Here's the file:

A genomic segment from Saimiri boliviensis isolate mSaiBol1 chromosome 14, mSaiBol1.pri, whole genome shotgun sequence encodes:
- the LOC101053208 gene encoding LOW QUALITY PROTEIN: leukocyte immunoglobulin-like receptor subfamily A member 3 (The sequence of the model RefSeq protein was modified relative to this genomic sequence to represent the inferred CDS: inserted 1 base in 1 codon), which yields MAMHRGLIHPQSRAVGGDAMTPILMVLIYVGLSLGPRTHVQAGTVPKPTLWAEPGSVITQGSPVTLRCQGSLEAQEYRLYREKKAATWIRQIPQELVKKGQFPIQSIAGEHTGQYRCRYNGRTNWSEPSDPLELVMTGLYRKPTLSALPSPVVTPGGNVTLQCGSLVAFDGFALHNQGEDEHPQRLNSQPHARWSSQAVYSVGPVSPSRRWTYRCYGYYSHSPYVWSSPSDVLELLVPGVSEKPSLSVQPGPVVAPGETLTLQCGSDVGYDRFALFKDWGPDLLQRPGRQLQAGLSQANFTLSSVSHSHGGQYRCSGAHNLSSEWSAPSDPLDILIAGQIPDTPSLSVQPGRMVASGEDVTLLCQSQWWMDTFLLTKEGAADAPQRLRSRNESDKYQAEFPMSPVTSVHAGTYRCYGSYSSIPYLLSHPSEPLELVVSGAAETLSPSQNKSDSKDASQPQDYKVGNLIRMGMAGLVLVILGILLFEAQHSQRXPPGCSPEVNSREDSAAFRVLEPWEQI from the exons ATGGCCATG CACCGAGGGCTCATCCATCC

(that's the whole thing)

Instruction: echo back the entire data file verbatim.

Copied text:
A genomic segment from Saimiri boliviensis isolate mSaiBol1 chromosome 14, mSaiBol1.pri, whole genome shotgun sequence encodes:
- the LOC101053208 gene encoding LOW QUALITY PROTEIN: leukocyte immunoglobulin-like receptor subfamily A member 3 (The sequence of the model RefSeq protein was modified relative to this genomic sequence to represent the inferred CDS: inserted 1 base in 1 codon), which yields MAMHRGLIHPQSRAVGGDAMTPILMVLIYVGLSLGPRTHVQAGTVPKPTLWAEPGSVITQGSPVTLRCQGSLEAQEYRLYREKKAATWIRQIPQELVKKGQFPIQSIAGEHTGQYRCRYNGRTNWSEPSDPLELVMTGLYRKPTLSALPSPVVTPGGNVTLQCGSLVAFDGFALHNQGEDEHPQRLNSQPHARWSSQAVYSVGPVSPSRRWTYRCYGYYSHSPYVWSSPSDVLELLVPGVSEKPSLSVQPGPVVAPGETLTLQCGSDVGYDRFALFKDWGPDLLQRPGRQLQAGLSQANFTLSSVSHSHGGQYRCSGAHNLSSEWSAPSDPLDILIAGQIPDTPSLSVQPGRMVASGEDVTLLCQSQWWMDTFLLTKEGAADAPQRLRSRNESDKYQAEFPMSPVTSVHAGTYRCYGSYSSIPYLLSHPSEPLELVVSGAAETLSPSQNKSDSKDASQPQDYKVGNLIRMGMAGLVLVILGILLFEAQHSQRXPPGCSPEVNSREDSAAFRVLEPWEQI from the exons ATGGCCATG CACCGAGGGCTCATCCATCC